Man o’ War, Andy Schuttinger Up
This photograph of Man o' War and jockey Andy Schuttinger was taken at Saratoga's Travers Stakes on August 21, 1920. The Travers was the only race in which Schuttinger rode Man o’ War.
The statements below from Man o’ War’s trainer, Louis Feustel, were collected by Turf writer B. K. Beckwith years after Man o’ War retired from racing.
“We’d always blow him out the day before a race – usually three-eighths or better - and the day of the race itself we’d have him on the track for a good gallop, maybe even open him up for an eighth of a mile. We never ‘drew’ him much. He didn’t need it.”
“I knew he was good from the beginning and I wasn’t fool enough not to know that he was making me look good. Mr. Belmont and Mr. Riddle and the rest of them used to have long talks about what we would do with him, but they all came back to me to find out what the horse wanted to do himself.”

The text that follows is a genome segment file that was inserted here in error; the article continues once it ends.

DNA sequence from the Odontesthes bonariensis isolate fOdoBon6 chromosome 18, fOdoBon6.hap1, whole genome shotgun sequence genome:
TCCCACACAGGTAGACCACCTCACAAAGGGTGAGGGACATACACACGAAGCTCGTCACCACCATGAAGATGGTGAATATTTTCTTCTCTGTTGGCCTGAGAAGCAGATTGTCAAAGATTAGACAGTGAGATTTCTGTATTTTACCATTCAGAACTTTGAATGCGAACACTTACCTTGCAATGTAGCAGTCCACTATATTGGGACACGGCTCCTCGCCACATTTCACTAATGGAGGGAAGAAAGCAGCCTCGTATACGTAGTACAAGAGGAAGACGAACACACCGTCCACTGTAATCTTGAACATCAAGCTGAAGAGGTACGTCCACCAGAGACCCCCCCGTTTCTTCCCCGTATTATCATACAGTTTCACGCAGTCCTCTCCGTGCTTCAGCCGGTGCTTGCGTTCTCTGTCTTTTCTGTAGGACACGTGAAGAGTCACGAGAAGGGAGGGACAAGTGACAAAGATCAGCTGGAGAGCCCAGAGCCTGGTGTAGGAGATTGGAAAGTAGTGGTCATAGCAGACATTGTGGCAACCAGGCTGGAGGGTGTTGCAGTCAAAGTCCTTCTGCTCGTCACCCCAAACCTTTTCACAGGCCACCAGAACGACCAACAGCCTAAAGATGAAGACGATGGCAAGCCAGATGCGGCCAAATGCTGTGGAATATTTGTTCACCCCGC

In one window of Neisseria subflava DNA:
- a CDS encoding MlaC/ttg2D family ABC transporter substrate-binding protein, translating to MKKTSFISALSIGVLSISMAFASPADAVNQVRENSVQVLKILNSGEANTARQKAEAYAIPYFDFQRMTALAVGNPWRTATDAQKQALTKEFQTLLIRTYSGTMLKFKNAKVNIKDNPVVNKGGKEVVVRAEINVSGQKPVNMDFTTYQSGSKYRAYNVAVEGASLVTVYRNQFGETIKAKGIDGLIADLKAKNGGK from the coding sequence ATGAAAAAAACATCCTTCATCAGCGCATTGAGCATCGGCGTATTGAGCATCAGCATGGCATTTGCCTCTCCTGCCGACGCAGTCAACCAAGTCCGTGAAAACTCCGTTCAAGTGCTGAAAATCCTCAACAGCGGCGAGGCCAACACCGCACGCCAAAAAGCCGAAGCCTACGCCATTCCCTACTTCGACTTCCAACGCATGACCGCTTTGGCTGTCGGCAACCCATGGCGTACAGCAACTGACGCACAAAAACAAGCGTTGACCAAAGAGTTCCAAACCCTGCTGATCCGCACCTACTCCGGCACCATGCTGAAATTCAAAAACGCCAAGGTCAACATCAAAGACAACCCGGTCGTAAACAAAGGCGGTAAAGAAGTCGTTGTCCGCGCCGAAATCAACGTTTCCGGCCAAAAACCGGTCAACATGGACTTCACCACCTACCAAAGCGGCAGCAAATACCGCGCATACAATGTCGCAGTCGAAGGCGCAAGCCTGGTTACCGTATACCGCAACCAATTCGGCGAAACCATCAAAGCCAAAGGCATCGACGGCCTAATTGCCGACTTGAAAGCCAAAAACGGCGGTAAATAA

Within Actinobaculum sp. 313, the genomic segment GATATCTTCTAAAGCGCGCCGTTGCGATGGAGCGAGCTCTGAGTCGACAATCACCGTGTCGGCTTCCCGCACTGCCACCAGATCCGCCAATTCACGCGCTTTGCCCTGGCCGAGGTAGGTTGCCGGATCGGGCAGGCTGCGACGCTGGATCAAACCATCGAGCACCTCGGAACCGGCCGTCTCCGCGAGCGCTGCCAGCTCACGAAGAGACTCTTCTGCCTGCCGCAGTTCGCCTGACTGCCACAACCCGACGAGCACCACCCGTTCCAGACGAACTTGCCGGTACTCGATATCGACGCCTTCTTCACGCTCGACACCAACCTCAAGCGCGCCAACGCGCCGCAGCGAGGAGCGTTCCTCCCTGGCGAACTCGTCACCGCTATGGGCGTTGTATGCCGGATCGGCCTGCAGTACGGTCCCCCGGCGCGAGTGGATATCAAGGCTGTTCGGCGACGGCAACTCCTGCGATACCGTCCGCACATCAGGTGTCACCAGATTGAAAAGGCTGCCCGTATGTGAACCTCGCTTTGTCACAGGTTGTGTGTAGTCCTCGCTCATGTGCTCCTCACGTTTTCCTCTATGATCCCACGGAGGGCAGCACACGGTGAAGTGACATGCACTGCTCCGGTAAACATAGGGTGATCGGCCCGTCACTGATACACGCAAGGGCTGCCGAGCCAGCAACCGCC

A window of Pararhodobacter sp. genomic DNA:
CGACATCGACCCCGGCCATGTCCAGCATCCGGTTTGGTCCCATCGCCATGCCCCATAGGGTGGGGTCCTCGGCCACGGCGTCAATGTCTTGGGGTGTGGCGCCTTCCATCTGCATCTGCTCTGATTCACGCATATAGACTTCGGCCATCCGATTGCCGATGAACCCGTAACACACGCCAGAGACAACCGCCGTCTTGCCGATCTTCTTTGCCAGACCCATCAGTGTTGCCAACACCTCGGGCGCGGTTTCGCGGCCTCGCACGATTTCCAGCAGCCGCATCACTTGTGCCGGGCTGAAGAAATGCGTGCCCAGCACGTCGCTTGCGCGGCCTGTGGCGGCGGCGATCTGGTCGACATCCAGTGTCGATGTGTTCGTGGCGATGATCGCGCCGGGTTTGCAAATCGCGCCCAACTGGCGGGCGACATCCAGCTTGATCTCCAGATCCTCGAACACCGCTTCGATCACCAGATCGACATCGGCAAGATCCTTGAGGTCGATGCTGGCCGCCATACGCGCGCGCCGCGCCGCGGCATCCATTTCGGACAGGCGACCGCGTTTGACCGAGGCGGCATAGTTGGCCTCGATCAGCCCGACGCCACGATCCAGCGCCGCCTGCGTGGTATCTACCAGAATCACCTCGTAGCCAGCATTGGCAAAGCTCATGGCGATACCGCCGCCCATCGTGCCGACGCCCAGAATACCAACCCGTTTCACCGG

“I guess like every other trainer in the world, I had sense enough to know I had hold of the tail of a tiger, and, while I could steer him some, I had to do a lot of swinging with him, I had to grow with him and try to out-guess him… figure things out with him and let him believe he’d done it for himself. You can’t handle a temperamental horse or human being any other way.”
“I’ve never bragged too much about this horse. I’ve always felt the facts could speak for themselves. I loved him, big and mean and bull-headed as he was. He had a heart the size of all outdoors, and he had the physical power to go with it.”
- Louis Feustel1
1. B. K. Beckwith (1967). Step and Go Together. South Brunswick, New Jersey: A.S. Barnes, p. 52-59